I should like to ask one question about these events. Am I right in thinking that the prisoners would have been able to watch on television what went on in Trafalgar Square on Saturday? If they did, and if a violent protest was in prospect, what they saw would have done absolutely nothing to discourage them. As one who had some responsibility for the prison service, this episode has struck me with particular horror. I should like to associate myself with the expressions of appreciation for the action taken by the prison officers and the risks they have suffered in taking it.

Earl Ferrers

My Lords, I am grateful to the noble Lord for his remarks about the prison officers. They certainly have had a most alarming experience. I note what he said about what was done before the Government came to office. I deliberately did not refer to anything other governments had or had not done. Indeed I would not do so, knowing of the noble Lord's distinguished position at the Home Office. However, I was bound to refer to the figures which I gave for straightforward reasons.

The noble Lord asked whether prisoners might have watched on television the events in Trafalgar Square I am not privy to what prisoners watched but my guess is that they have television and that they watch it. If they watched it, they probably saw what happened.

Lord Macaulay of Bragar

My Lords, this was an extremely well thought out plan. The noble Earl said that the trouble spread quickly from the starting point 1o the remand section. How many of the prisoners who have not surrendered and are still on the roof or elsewhere in the building are from the remand section? Has there been a reduction over the past year in the time spent by remand prisoners awaiting trial?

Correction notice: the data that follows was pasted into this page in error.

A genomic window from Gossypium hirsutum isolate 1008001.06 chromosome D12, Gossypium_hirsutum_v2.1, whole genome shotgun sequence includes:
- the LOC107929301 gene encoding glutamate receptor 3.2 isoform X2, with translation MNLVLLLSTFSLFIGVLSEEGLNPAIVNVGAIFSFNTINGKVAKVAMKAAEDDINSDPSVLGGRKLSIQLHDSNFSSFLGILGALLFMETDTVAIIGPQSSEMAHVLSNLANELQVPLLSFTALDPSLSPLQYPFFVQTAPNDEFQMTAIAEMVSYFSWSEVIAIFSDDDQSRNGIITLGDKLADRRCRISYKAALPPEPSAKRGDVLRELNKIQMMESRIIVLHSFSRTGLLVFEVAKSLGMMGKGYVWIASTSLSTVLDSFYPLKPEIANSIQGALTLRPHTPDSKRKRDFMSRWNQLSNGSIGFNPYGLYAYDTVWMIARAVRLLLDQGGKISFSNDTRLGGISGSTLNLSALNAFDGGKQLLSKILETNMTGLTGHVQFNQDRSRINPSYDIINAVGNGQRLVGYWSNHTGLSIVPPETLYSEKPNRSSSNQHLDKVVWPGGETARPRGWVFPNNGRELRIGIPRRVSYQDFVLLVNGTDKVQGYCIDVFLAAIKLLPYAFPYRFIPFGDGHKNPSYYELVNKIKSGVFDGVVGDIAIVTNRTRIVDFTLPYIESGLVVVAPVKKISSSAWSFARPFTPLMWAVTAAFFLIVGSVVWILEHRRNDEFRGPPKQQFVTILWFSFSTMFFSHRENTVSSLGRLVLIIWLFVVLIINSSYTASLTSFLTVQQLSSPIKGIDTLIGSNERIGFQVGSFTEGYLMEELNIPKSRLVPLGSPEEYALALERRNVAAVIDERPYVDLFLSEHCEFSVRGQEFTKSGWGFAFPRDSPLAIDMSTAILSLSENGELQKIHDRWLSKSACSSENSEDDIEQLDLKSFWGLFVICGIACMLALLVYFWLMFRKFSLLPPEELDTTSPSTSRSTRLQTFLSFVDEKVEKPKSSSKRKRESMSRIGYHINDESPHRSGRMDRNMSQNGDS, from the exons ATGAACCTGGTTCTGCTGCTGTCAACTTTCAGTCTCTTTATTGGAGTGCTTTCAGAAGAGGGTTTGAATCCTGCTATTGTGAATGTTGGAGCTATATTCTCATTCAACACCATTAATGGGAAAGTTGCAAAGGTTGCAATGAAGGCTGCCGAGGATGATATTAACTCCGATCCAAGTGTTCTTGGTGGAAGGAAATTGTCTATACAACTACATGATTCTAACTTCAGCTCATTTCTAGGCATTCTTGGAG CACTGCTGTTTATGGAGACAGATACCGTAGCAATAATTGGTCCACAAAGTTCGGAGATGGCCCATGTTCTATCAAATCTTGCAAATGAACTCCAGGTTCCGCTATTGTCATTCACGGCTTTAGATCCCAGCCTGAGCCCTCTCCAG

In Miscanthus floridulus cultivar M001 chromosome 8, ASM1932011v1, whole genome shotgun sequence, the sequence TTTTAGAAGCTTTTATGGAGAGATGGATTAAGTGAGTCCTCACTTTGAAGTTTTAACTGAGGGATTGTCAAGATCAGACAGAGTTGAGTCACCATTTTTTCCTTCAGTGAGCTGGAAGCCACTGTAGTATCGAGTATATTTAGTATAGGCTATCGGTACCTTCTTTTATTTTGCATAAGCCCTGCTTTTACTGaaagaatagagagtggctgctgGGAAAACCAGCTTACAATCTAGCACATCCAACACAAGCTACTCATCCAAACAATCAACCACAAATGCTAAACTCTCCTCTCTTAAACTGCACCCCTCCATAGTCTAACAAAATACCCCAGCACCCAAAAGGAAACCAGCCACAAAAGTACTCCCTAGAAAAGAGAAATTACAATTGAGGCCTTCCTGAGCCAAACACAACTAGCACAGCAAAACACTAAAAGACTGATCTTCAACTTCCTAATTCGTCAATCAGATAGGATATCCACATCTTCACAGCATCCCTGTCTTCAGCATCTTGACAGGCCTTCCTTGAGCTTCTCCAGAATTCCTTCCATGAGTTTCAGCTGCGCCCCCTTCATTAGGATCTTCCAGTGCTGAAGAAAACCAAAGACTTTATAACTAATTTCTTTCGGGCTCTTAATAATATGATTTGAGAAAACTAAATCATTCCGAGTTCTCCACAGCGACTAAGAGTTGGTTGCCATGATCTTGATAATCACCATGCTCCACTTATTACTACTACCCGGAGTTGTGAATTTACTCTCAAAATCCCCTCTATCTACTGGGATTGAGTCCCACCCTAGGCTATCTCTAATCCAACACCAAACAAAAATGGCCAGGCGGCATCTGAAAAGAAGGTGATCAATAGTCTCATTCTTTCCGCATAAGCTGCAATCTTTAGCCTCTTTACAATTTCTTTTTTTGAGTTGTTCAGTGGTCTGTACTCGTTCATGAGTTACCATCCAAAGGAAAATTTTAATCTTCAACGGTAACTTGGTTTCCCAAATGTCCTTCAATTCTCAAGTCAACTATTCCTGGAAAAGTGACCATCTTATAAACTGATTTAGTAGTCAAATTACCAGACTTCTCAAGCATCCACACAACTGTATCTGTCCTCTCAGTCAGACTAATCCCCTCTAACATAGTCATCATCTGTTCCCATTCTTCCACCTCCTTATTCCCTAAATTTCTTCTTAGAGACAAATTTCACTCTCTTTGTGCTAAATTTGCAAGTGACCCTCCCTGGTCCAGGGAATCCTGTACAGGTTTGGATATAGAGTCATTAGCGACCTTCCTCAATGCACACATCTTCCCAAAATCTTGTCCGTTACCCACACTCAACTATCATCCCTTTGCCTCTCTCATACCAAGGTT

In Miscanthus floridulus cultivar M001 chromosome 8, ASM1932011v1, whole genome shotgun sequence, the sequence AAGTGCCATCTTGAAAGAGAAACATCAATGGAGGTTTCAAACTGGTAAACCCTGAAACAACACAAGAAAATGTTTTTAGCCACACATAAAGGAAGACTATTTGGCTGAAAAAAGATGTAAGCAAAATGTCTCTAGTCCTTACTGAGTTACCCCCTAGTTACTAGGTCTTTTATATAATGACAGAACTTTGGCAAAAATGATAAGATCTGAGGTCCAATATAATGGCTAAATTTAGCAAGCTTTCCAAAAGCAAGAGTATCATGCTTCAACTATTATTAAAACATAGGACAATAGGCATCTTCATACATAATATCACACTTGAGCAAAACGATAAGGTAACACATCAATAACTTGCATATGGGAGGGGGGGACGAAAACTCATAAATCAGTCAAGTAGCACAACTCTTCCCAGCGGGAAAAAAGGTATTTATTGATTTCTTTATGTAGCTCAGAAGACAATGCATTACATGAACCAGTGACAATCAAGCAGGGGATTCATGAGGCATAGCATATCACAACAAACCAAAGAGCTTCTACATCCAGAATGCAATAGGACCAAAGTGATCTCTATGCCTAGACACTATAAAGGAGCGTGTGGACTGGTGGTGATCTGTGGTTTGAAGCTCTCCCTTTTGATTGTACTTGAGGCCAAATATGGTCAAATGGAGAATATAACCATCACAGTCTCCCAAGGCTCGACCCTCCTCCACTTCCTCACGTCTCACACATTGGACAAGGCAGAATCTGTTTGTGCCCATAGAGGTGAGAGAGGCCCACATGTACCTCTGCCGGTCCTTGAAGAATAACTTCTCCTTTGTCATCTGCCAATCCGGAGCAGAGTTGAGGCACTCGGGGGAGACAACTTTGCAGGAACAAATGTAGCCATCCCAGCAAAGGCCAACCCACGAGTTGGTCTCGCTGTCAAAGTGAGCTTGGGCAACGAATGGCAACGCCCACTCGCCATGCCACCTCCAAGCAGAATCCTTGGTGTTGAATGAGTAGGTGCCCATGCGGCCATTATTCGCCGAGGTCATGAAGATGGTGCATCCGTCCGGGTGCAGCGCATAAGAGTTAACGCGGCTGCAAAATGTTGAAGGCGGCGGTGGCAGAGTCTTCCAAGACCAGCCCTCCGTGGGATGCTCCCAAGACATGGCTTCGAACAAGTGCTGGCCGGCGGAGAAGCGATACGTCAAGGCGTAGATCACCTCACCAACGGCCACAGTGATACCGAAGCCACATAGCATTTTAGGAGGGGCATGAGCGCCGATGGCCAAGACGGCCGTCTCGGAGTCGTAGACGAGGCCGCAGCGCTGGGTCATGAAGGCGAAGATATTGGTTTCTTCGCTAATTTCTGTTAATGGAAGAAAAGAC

Earl Ferrers

My Lords, I cannot say whether there has been a reduction but I can say that 119 prisoners have yet to surrender. Prison officers regained control of the four remand wings of the prison. A number of prisoners have yet to surrender. They occupy a part of the prison over which prison officers do not have control.

Lord Hunt

My Lords, the noble Earl has rightly drawn attention to the courage of the prison officers in the situation that arose in Strangeways Prison. This was echoed by the noble Lord, Lord Allen of Abbeydale. The noble Lord, Lord Mishcon, and my noble friend Lord Harris of Greenwich have pointed out that the conditions obtaining in Strangeways regarding overcrowding and the long confinement of prisoners in their cells are typical of those in all other local prisons.

My noble friend found it surprising that the situation that has arisen at Strangeways has not happened more often. I am sure that he would agree with me— and I hope that the noble Earl will agree also— that it is not simply a matter of luck that these things happen. Apart from their courage, prison officers show quite extraordinary skill in managing prisoners in those appalling conditions. I am sure he would also agree that a prison officer is not simply a turnkey. His job is largely a matter of personal relations, social skills and a partnership, if that is not too strong a word, with the prison population to make sure that, despite the appalling conditions, the prison service runs so relatively smoothly.

Earl Ferrers

My Lords, I am grateful to the noble Lord for drawing attention to that point. I do not mind admitting that it is something I did not realise until I took up my present office. There is a great association between the prison officers and the inmates of the prison. One tends to think that prison officers are just gaolers. If that were so the chances of trouble would be much greater than they are. The work of prison officers is skilled work, and when it is done properly there is a rapport, which is a perfectly wholesome one, between the prison officers and those in prison. That makes this kind of thing less likely to happen than would otherwise be the case.